How Was the Channel Tunnel Built?

Written by gregory hamel
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The Channel Tunnel, also commonly referred to as the Chunnel, is a made underground passage which travels under the English Channel, connecting England and France. The tunnel spans over 30 miles, and plunges over 250 feet underground in order to travel beneath the seawater of the Channel. The idea of linking France and England with a tunnel existed at least a hundred years before the tunnel was successfully built. In the 1800's, the beginning of a tunnel was started but abandoned due fears that a tunnel would allow the French or other mainland European nations to invade England. Construction on the tunnel resumed in the 1970's, but political and economic concerns halted construction. It wasn't until 1987 that excavation resumed, and the Chunnel was finally completed in 1994. Early surveying and excavation done in unsuccessful attempts aided tunnel engineers in its completion.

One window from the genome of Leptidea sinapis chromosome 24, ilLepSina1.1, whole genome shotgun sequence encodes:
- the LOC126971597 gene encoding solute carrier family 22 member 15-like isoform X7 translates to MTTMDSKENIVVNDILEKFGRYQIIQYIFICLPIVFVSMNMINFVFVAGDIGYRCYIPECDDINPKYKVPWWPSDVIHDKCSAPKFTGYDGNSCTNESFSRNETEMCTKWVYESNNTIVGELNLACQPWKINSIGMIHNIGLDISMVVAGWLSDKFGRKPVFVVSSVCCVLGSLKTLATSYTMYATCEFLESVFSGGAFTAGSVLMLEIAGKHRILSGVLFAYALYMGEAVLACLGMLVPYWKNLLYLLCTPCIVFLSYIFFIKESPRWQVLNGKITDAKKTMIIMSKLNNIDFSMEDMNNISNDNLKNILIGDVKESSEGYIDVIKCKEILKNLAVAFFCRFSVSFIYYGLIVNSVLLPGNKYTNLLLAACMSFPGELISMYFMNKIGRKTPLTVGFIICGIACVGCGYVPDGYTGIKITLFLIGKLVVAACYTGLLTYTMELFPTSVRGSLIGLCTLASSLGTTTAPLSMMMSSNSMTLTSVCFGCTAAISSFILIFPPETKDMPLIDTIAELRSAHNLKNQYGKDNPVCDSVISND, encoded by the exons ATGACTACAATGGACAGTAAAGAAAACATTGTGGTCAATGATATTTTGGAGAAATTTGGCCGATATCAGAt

Construction of the Tunnel

The goal prescribed for the Chunnel was to create two parallel rail tunnels, and a smaller service tunnel in between the rail tunnels. The majority of the Channel Tunnel was bored out through chalk and clay with several large tunnelling machines, which begin drilling from Folkestone England and from Coquelles France. Tunnelling machines are essentially giant drills which can chew up rock and sediment, allowing it to be removed from the tunnel. As the machines bored, the tunnels behind them were reinforced with rings of concrete, creating a lining for the tunnel. The machines continued boring on a precisely calculated path until they close enough for workers to use air powered drills and other tools to finally create a hole connecting the two sides and clear out the tunnel.

Transport Through the Chunnel

After the tunnel linked, it was fully reinforced with concrete and rail lines were built through it. The trains are used to transport freight and passengers though the tunnel, a trip which only takes about 35 minutes. The Chunnel has serviced over 100 million passengers since its creation, and carried over 100 million tons of tons of freight, though the construction costs were higher than initial estimates, and passenger usage of the tunnel since its creation has been lower than what officials had hoped for. Still, the Chunnel is an important transportation artery for England and France, which may see increased use in the future since the prices of air and sea travel are more dependent upon oil prices and availability.

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